Washington, D.C. – Senate Majority Leader Chuck Schumer (D-NY) today spoke on the Senate floor on the life and legacy of Senator Dianne Feinstein. Senator Feinstein was the longest-serving female U.S. Senator in history, representing California from 1992 to 2023:
Earlier this morning, we lost a giant in the Senate.
Senator Dianne Feinstein was one of the most amazing people who ever graced the Senate, who ever graced the country.
She had so many amazing, wonderful qualities wrapped up in one incredible human being: she was smart, she was strong, she was brave, she was compassionate.
But maybe the trait that stood out most of all was her amazing integrity. Her integrity was a diamond. Her integrity shone like a beacon across the Senate and across the country for all to see and hopefully emulate.
Dianne Feinstein would typically say, when you asked her how she was voting on something, “let me study this issue” before taking a position.
“Let me go home and read on it” and when she came back, if she believed the cause or the vote was right — and vital to many issues she cared about — she not only voted for it, there was no stopping her from getting it done.
She would take on any force, any special interest, any opponent with relentless integrity and would wear those opponents down until she succeeded. Again, her integrity just shone through them and she won, and she won, and she won, and each time she made the country a better place.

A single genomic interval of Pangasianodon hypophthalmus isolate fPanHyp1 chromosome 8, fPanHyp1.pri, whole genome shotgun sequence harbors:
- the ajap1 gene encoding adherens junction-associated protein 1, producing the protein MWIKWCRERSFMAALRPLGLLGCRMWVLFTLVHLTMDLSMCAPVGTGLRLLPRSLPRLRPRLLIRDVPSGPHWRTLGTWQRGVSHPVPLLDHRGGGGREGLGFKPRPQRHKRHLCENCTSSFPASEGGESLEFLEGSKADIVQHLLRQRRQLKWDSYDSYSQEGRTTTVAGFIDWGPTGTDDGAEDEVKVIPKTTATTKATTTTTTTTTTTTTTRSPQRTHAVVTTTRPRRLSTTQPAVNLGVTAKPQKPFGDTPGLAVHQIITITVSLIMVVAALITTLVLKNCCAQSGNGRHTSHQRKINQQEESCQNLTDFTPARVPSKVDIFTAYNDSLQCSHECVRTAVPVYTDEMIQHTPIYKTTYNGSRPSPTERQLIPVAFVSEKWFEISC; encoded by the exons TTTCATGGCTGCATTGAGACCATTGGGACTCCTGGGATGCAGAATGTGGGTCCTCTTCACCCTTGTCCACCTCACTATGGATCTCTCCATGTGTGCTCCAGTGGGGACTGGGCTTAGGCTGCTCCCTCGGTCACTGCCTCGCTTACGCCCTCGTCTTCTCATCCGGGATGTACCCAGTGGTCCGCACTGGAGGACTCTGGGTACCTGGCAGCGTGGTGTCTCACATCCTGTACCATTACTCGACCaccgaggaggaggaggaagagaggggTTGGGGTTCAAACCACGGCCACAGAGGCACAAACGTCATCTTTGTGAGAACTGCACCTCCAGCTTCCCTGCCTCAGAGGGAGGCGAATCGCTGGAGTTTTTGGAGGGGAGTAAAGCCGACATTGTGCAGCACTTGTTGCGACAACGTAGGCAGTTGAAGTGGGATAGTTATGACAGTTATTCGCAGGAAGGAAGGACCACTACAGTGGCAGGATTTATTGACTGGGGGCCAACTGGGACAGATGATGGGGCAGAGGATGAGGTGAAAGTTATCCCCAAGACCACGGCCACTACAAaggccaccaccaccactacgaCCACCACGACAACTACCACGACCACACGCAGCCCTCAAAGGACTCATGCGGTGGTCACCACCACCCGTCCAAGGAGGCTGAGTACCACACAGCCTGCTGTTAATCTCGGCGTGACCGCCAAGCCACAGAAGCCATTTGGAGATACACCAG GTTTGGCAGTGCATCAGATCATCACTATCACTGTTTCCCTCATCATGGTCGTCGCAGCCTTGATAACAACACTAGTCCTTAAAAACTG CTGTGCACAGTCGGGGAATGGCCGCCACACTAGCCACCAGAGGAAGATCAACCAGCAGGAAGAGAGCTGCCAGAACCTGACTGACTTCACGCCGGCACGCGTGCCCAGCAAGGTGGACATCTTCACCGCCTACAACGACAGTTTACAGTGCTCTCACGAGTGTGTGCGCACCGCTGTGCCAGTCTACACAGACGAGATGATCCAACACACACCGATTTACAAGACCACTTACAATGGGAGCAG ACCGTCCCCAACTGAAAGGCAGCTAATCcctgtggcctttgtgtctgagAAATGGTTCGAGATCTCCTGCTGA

I saw this up close when she passed the assault weapons ban, a passion of hers after what had happened to her in California.
The NRA was a relentless, often mean-spirited, and chauvinistic foe. They oozed vitriol against her.
But they didn’t scare her, they didn’t stop her, and they failed against her. Like most of her opponents, they failed against her. Her perseverance, her strength, and most of all her integrity shone through.
I was privileged to carry the bill in the House after she had passed it in the Senate. She guided me every step of the way. And her strength and her integrity strengthened all of us who were fighting that uphill fight. And as we went through that bill it became clear to me: Dianne Feinstein is not like the others. She is in a class of her own.
Of course, it wasn’t just the assault weapons ban she fought for.
Her accomplishments also included championing the Violence Against Women Act, protecting oversight authority during the investigation into U.S. torture, fighting for climate justice, fighting for marriage equality, fighting for reproductive justice. The list goes on and on.
As the Chair of the Intelligence Committee, Dianne fought for what was right even if it was hard and difficult and took months and years to dig in find out what actually went wrong. She never stopped. She took on the CIA and asserted Congress’s oversight authority during the investigation into the United States’ use of torture.
And through all her accomplishments, this one and all the others, she always displayed the quintessential grace and strength. None of these sons of guns against her ever rattled her.